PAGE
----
uint                  a[5];    /* contains A B C D E */
}                       sha1_t;

#define A               sha1->a[0]
#define B               sha1->a[1]
#define C               sha1->a[2]
#define D               sha1->a[3]
#define E               sha1->a[4]

#define H(x)           sha1->h[x]
``````

`W` and `A` do not require any initialization: both will be cleared before computing each block. `H` is initialized with some constants defined in the RFC, so all we need to do at creation of `sha1_t` structure is:

``````static void
sha1_initialize(sha1_t *sha1)
{
sha1->h[0] = 0x67452301;
sha1->h[1] = 0xEFCDAB89;
sha1->h[3] = 0x10325476;
sha1->h[4] = 0xC3D2E1F0;
}
``````

We’ll use three functions to get a clean code:

The left circular shift: `S^n(X) = (X << n) OR (X >> 32-n)`

``````static uint
sha1_op_left_shift(uint n, uint x)
{
return (x << n) | (x >> (32 - n));
}
``````

A function that performs different kind of bitwise operations on buffer `A` according to the current rank of `W`:

``````static uint
sha1_f(int t, sha1_t *sha1)
{
if (t < 20)
return (B & C) | ((~B) & D);
if (t < 40)
return B ^ C ^ D;
if (t < 60)
return (B & C) | (B & D) | (C & D);
return B ^ C ^ D;
}
``````

Another function that depends on the current rank in `W`, that will returns a different constant `K`:

``````static uint
sha1_k(int t)
{
if (t < 20)
return 0x5A827999;
if (t < 40)
return 0x6ED9EBA1;
if (t < 60)
return 0x8F1BBCDC;
return 0xCA62C1D6;
}
``````

For more information about these three functions, I invite you to have a look at the RFC (where there are used as defines, not functions).

## Now we are ready, let’s create the hash

There are two available methods to generater the hash, we will use the first one defined in the RFC.

At beginning, a first pass is made on `W`: the block is copied at the beginning of `W`, then a left circularshift is made to the end of `W`. This way, we get all ranks of `W` initialized in a manner that is strongly linked to the block (and so the input string).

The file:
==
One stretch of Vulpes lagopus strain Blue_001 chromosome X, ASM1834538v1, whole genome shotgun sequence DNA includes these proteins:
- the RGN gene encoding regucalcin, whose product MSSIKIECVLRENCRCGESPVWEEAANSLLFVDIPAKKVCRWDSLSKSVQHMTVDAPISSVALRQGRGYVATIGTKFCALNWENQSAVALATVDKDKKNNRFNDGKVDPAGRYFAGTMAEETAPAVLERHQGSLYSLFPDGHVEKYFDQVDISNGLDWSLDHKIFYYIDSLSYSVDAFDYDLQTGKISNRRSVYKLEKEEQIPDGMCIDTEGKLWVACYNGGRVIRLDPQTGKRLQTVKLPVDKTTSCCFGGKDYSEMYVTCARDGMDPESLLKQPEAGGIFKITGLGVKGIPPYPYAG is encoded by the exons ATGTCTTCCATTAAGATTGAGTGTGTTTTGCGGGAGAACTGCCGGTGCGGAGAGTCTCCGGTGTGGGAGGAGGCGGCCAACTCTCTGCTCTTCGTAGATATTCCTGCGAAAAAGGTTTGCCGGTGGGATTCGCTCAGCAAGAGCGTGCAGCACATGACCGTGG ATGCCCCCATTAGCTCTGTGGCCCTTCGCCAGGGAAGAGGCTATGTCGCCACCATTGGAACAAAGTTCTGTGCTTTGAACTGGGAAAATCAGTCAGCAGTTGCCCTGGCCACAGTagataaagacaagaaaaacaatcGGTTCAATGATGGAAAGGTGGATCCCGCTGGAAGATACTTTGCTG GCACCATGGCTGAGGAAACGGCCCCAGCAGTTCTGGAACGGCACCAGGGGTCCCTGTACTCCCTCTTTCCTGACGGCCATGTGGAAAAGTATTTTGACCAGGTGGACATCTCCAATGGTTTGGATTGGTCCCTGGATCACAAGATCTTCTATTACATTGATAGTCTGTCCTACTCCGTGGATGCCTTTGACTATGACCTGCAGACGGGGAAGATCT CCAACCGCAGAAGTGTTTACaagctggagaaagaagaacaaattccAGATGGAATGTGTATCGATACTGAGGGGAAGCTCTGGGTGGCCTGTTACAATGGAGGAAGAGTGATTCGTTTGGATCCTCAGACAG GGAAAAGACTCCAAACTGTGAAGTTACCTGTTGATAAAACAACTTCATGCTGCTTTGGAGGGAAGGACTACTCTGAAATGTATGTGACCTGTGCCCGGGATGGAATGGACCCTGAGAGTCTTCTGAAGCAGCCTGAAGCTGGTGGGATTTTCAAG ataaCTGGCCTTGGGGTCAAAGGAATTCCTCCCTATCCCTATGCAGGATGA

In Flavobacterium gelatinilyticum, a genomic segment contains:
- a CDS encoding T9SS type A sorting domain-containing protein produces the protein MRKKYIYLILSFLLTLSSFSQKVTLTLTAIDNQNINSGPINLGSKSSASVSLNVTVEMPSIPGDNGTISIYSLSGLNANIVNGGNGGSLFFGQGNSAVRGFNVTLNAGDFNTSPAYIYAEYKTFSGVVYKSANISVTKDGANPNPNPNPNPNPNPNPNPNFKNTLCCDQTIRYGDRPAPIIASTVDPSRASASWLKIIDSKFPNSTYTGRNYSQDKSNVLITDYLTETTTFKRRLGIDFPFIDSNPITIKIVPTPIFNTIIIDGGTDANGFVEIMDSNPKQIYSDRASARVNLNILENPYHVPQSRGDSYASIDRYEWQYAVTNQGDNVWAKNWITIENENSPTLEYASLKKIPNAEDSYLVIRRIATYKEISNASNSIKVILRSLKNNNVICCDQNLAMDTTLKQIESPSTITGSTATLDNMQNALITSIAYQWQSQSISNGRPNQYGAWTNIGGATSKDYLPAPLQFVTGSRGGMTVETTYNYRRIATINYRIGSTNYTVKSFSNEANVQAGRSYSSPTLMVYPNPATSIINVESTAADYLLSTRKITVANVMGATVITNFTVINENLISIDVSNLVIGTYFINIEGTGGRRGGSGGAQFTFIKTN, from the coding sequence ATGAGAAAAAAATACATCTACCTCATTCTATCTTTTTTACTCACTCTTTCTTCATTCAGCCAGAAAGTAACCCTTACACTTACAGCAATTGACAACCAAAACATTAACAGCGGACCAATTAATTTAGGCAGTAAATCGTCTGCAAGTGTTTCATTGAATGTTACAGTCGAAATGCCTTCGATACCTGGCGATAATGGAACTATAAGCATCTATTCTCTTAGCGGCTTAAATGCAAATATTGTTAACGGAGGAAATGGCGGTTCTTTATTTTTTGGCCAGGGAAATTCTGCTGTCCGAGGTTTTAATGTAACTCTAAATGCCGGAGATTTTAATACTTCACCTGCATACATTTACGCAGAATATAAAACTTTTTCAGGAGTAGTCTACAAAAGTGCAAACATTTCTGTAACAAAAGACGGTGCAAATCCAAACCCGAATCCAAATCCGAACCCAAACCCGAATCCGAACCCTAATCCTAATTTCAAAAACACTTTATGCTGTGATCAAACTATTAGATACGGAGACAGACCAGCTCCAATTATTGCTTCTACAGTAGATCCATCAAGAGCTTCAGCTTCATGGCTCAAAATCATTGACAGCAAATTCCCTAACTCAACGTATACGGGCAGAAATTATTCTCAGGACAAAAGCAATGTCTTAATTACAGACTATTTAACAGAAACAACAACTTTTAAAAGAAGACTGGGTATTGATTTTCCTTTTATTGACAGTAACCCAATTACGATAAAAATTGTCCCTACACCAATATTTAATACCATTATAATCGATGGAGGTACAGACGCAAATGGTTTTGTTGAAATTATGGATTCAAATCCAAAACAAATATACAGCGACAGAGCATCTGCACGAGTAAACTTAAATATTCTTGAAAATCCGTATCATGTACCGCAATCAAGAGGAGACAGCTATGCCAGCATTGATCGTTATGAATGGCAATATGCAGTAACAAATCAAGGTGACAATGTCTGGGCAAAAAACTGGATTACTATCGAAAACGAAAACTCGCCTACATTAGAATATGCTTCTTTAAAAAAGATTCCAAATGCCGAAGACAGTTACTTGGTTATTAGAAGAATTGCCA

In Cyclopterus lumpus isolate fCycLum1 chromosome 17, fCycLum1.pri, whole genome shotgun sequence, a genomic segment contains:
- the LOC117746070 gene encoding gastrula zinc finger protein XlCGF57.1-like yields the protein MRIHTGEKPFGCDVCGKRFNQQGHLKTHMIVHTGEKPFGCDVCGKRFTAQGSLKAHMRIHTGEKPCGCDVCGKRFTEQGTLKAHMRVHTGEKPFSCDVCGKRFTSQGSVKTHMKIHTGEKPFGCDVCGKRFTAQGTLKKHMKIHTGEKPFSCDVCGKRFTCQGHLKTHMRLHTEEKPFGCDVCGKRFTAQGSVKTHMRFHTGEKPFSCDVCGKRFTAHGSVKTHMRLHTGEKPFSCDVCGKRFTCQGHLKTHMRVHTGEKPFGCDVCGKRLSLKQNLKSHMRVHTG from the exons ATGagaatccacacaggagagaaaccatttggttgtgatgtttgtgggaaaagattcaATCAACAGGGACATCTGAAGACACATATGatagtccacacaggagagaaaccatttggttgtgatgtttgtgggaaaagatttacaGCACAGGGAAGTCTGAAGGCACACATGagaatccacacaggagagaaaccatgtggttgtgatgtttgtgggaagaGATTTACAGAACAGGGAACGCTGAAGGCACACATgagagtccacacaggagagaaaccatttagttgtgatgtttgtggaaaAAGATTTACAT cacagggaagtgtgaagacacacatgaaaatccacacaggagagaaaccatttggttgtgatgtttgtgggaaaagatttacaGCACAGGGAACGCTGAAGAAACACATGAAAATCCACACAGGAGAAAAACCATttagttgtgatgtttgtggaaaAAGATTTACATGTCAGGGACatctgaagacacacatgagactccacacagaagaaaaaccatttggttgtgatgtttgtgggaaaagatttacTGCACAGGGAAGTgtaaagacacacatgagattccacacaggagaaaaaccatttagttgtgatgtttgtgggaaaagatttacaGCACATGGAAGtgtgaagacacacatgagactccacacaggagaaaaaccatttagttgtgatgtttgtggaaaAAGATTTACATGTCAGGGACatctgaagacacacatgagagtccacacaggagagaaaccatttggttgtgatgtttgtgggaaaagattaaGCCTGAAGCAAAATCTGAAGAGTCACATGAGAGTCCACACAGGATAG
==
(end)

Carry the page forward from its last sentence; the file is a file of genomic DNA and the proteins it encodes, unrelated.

``````#define W(t)    sha1->w[t]

static void
sha1_compute_block_first_pass(uchar *block, sha1_t *sha1)
{
for (t = 0; t < 16; t++)
{
W(t) = block[t * 4] << 24;
W(t) |= block[t * 4 + 1] << 16;
W(t) |= block[t * 4 + 2] << 8;
W(t) |= block[t * 4 + 3];
}
for (t = 16; t < 80; t++)
{
W(t) = sha1_op_left_shift(1, W(t - 3) ^ W(t - 8) ^ W(t - 14) ^ W(t - 16));
}
}
``````

We perform a second pass that aims at generating 5 values (A,B,C,D,E) according to the content stored in `W`.

We first initialize A,B,C,D,E to H0,H1,H2,H3,H4

Then, for each rank of `W`, we make different kind of bitwise operationson the rank we are computing. Finally, we add to each rank of H the freshly generated corresponding value in A :

``````void
sha1_compute_block_second_pass(uchar *block, sha1_t *sha1)
{
for (i = 0; i < 5; i++)
{
sha1->a[i] = sha1->h[i];
}
for (t = 0; t < 80; t++)
{
tmp = sha1_op_left_shift(5, A) + sha1_f(t, sha1) + E + W(t) + sha1_k(t);
E = D;
D = C;
C = sha1_op_left_shift(30, B);
B = A;
A = tmp;
}
for (i = 0; i < 5; i ++)
{
sha1->h[i] += sha1->a[i];
}
}
``````

## Fetching the result

That’s it, most of the work is done. After processing each blocks of the string, the hash is the hexadecimal representation of bits stored in `H`, we can easily get it like this:

``````static char *
sha1_get_hash(sha1_t *sha1)
{
char                  result[40 + 1];

snprintf(result, 41, "%8x%8x%8x%8x%8x", H(0), H(1), H(2), H(3), H(4));
return (strdup(result));
}
``````